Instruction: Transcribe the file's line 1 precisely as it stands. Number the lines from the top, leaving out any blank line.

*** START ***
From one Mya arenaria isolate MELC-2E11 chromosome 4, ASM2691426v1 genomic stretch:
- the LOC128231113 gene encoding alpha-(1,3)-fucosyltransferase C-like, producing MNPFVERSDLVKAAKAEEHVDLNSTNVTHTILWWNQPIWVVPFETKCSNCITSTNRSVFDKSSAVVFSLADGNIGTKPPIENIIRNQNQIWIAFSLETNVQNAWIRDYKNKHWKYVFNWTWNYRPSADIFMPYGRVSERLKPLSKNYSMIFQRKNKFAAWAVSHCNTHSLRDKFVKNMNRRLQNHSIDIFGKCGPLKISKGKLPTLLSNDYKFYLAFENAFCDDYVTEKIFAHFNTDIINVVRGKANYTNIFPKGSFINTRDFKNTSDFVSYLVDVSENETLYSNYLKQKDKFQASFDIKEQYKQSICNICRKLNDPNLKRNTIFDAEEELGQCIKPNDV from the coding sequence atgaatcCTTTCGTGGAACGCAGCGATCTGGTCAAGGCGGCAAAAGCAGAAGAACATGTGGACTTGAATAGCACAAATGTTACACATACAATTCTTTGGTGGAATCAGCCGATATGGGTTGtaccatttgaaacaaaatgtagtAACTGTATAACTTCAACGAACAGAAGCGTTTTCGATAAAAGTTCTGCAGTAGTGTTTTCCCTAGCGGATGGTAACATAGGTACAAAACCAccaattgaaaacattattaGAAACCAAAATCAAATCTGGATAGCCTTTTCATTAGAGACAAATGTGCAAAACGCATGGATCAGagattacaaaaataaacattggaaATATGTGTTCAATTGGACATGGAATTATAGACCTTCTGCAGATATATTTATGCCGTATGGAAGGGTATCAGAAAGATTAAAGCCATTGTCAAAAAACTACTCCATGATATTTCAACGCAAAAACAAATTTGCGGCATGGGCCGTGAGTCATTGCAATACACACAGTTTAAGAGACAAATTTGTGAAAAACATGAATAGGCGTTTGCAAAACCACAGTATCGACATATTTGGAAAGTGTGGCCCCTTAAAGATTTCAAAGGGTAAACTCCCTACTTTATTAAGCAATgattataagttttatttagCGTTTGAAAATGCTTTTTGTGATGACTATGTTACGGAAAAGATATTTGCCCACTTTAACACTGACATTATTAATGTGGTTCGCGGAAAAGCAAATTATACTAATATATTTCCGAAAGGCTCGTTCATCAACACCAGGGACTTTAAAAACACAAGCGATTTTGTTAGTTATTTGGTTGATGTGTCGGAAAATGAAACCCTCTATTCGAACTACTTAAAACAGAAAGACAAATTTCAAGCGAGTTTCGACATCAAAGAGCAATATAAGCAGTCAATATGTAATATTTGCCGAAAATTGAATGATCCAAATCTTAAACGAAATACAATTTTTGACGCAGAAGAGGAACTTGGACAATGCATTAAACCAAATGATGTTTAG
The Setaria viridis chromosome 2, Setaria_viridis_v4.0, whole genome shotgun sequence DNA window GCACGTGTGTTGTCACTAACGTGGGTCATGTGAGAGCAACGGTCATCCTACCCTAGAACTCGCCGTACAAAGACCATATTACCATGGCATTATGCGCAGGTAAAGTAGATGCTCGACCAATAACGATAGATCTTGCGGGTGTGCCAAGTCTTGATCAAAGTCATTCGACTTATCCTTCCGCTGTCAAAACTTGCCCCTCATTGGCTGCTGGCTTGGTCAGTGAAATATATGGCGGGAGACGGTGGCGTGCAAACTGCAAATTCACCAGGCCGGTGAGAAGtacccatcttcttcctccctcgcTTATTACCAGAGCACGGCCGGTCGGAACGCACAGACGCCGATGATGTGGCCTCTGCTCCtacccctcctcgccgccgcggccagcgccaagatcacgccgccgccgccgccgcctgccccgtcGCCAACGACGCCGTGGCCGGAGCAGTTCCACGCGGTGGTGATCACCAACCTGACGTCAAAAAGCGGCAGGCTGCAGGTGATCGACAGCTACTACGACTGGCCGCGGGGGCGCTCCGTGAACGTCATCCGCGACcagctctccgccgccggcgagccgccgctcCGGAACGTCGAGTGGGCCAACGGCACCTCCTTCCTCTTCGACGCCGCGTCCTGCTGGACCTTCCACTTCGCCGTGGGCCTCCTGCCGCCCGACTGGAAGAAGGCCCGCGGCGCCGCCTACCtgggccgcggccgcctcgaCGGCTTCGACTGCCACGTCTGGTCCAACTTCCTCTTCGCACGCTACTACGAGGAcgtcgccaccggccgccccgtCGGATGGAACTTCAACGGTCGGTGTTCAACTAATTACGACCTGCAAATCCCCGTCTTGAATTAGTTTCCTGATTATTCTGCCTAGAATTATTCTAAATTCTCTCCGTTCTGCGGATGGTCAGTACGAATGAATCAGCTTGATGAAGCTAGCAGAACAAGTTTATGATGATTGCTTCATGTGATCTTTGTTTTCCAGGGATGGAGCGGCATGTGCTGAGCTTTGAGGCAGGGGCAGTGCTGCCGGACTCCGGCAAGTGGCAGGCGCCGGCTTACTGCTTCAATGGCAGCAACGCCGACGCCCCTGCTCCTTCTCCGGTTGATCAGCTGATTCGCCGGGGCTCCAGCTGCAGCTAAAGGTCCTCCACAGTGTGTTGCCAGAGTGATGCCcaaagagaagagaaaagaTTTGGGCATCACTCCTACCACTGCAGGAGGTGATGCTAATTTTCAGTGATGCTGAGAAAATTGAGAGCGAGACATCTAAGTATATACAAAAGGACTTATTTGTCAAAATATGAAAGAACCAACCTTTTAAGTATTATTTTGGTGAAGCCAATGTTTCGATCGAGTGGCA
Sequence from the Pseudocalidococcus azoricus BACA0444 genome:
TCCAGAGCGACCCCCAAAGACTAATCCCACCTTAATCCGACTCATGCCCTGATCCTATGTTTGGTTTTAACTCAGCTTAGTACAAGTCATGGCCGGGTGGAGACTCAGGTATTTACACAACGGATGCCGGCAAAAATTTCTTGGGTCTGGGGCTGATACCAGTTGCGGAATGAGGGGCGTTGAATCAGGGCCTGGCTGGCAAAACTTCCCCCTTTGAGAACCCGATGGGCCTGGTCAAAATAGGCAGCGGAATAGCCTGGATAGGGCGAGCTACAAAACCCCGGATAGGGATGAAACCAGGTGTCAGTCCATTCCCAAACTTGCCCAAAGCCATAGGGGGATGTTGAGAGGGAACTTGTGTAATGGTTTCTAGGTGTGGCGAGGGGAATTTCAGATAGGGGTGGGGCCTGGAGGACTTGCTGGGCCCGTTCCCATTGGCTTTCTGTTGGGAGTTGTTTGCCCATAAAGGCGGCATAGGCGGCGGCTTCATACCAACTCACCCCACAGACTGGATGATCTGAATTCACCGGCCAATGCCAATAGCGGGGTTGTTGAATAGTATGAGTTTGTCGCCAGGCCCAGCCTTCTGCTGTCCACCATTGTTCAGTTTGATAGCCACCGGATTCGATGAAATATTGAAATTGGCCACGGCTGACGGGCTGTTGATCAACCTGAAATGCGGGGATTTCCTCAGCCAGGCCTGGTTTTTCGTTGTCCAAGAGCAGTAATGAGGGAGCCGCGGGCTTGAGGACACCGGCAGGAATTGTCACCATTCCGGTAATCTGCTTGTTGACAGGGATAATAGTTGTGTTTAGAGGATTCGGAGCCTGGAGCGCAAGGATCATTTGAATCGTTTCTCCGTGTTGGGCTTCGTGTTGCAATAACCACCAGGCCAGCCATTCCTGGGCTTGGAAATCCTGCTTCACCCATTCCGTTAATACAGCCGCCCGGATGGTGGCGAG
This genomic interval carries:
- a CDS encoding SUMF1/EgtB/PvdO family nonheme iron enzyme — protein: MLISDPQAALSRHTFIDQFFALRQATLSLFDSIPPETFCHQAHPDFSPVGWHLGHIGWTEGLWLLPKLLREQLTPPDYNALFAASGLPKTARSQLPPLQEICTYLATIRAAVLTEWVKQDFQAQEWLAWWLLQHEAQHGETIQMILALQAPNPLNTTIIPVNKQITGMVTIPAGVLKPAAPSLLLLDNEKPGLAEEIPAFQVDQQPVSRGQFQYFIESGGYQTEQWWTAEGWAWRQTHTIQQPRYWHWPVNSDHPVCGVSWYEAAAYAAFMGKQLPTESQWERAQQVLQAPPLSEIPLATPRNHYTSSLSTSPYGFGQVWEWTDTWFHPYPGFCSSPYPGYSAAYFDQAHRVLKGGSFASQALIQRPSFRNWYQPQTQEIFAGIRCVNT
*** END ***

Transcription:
From one Mya arenaria isolate MELC-2E11 chromosome 4, ASM2691426v1 genomic stretch: